BY JOHN ELLIS, FINANCIAL ADVISOR
When we come to pension provision we concentrate on the growth of a fund to prove an income after retirement for the rest of your life. This in itself is a challenge as you are required to navigate the vagaries of the pension realm; investment strategies, fund choice, risk analysis, de-risking, contributions levels, inflation to name but a few. The technical term for this process is called accumulation.
But when you are facing retirement you are looking at a new set of challenges. Having matured your pension and taken your tax-free cash the task is converting your remaining fund into a reliable income stream that will hopefully last for the rest of your life.
This process is known as decumulation, and it’s an important aspect of retirement planning that has often been neglected and has become more complex.
Back in the day there was little freedom in managing your pension. You saved into usually a ‘with profit’ pension fund, and later unit-linked funds, as today and when you came to retirement you were required after taking your tax free lump sum to purchase an annuity at whatever rate was available at the time. You had no choice, it was one size fits all, in effect giving control of substantial sums of money accumulated over a lifetime to pension providers for a guaranteed pension for life.
For some that was exactly what was required, a regular guaranteed income. But there were many who resented this one option only and felt they should have control of their capital, invest in a way of their choosing and be able to decide how and when to access the fund. Then came the Approved Retirement Fund (ARF).
But with the freedom attaching to the ARF came decumulation. People now had to start making choices about when and how to withdraw money from their pension pot, what kind of investments to hold, and especially how to manage risk, market volatility and longevity.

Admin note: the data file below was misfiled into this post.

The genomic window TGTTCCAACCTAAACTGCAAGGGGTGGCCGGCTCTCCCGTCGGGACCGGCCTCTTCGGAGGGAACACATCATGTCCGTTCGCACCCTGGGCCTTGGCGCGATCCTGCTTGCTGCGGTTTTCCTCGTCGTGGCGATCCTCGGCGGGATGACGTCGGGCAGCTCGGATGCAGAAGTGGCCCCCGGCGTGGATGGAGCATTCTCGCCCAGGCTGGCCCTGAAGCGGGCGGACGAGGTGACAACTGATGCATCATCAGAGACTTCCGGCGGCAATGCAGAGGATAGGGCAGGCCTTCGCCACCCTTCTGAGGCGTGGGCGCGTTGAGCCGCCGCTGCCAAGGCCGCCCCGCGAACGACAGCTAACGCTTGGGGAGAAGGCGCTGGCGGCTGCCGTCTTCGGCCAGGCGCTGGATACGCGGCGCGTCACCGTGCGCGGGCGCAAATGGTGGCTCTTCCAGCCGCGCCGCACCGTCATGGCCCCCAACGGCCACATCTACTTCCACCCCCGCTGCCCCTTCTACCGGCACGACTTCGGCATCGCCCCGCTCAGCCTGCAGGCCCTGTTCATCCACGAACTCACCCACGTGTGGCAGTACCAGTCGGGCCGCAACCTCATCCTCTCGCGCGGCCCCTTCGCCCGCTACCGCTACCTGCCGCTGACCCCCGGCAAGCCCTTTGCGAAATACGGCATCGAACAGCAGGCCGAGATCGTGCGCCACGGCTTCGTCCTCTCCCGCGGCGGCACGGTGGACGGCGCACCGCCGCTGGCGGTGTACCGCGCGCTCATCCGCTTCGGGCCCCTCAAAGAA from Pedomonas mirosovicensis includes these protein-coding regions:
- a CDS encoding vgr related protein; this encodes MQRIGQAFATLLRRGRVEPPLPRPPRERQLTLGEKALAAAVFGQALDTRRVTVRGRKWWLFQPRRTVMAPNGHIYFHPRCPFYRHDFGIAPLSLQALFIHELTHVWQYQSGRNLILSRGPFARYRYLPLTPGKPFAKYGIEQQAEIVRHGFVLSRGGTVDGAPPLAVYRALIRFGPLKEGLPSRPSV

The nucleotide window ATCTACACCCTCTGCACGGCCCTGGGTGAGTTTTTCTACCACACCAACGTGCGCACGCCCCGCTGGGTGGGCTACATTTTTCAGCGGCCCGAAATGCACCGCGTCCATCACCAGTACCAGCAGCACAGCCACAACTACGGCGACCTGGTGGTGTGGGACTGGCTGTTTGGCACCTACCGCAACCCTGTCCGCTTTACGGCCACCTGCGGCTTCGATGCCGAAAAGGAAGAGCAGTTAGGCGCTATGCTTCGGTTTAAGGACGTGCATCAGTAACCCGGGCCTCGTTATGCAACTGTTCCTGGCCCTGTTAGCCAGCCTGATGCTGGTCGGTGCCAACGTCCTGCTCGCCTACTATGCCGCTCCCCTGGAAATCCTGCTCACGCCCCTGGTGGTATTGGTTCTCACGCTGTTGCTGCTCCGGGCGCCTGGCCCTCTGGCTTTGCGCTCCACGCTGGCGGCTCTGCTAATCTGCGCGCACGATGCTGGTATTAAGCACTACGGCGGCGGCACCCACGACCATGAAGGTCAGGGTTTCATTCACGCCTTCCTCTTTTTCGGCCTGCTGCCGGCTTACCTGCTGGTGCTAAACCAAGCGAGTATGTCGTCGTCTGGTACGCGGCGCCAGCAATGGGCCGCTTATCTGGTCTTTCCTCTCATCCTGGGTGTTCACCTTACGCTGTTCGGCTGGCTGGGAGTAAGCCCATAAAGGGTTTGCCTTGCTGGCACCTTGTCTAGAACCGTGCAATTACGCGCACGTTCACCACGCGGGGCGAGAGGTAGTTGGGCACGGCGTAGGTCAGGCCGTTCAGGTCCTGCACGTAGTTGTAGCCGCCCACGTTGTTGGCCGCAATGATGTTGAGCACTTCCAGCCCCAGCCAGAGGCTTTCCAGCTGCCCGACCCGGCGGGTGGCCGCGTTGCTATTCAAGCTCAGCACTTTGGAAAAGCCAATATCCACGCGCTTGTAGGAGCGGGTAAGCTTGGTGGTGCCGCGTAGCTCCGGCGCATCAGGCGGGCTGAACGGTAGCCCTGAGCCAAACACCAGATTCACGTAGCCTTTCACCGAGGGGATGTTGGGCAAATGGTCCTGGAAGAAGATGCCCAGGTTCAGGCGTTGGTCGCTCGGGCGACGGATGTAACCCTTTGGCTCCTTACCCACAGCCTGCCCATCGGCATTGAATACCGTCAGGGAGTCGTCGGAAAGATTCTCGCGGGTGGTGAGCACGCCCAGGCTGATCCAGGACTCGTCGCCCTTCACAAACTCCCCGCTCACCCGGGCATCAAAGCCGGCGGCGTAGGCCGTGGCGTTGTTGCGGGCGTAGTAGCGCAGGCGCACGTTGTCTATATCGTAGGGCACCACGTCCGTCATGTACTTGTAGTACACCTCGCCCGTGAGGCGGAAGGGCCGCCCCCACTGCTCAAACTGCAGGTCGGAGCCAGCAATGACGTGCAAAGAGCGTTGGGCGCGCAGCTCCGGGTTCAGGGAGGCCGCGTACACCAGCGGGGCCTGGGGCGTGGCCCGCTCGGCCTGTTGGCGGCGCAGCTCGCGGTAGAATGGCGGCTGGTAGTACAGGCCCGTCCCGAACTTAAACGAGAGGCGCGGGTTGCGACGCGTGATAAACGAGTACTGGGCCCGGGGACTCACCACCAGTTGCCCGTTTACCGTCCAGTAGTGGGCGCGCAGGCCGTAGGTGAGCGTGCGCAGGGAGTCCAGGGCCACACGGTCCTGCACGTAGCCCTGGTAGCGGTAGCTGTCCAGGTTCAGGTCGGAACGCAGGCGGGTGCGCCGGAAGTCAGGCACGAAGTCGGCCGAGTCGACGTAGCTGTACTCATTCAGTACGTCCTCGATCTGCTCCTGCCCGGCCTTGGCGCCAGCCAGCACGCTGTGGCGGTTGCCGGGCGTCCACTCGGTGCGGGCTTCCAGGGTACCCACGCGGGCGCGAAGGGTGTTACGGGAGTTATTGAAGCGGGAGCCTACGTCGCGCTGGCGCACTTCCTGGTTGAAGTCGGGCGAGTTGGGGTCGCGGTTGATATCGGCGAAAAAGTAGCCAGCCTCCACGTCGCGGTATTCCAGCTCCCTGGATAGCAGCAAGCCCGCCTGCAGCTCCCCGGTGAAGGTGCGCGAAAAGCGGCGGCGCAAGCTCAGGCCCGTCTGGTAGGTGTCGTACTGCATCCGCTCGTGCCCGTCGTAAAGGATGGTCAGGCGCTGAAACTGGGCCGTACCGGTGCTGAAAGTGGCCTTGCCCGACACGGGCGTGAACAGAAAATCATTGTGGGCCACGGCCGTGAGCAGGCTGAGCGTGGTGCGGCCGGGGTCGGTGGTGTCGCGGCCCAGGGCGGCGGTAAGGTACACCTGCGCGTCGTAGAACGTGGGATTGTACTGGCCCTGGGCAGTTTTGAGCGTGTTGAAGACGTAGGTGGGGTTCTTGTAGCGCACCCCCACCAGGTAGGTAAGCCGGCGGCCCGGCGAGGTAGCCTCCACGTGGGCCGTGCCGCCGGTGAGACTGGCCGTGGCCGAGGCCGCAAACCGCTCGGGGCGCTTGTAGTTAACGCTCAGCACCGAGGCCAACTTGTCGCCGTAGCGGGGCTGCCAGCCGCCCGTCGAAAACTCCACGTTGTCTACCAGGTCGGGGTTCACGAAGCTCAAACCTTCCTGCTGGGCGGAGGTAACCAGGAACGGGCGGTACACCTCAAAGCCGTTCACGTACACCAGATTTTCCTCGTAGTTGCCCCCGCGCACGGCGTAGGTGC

As with all things financial there are several different approaches to decumulation, each with its own advantages and disadvantages. As outlined above, continue to rely on an annuity, providing a guaranteed income stream for the rest of ones life with no worries of the fund running out. The other approach is to use a methodical withdrawal strategy with the ARF, which involves withdrawing a fixed percentage of retirement savings each year.
At retirement, depending on your age, you have to take a certain percentage of the fund each year, starting at 4%, rising as you get older.
A more flexible approach than an annuity, but requires you to manage investment risk and ensure that your withdrawals don’t outpace the pot of money you have.
Decumulation requires careful planning and ongoing management. You need to consider inflation, changes in taxation law, and changes in your personal circumstances.
You will also need to consider how to manage risks such as market volatility and the big unknown, how long will you live after retirement.
All these factors having a serious impact on the success of your retirement income plan.
One important aspect of decumulation is working with your financial advisor who can help you develop a plan that takes into account your unique circumstances and goals. The advisor can provide guidance on investment strategies, withdrawal rates, risk management, also helping you navigate the complex tax and regulatory environment surrounding your retirement.
In retirement you need to choose an approach that meets your income needs, while also managing risk, ensuring your hard won pension pot will last for the rest of your life. By working with a financial advisor and staying informed about changes in the retirement landscape, you can develop a decumulation plan that provides peace of mind and financial security in your golden years.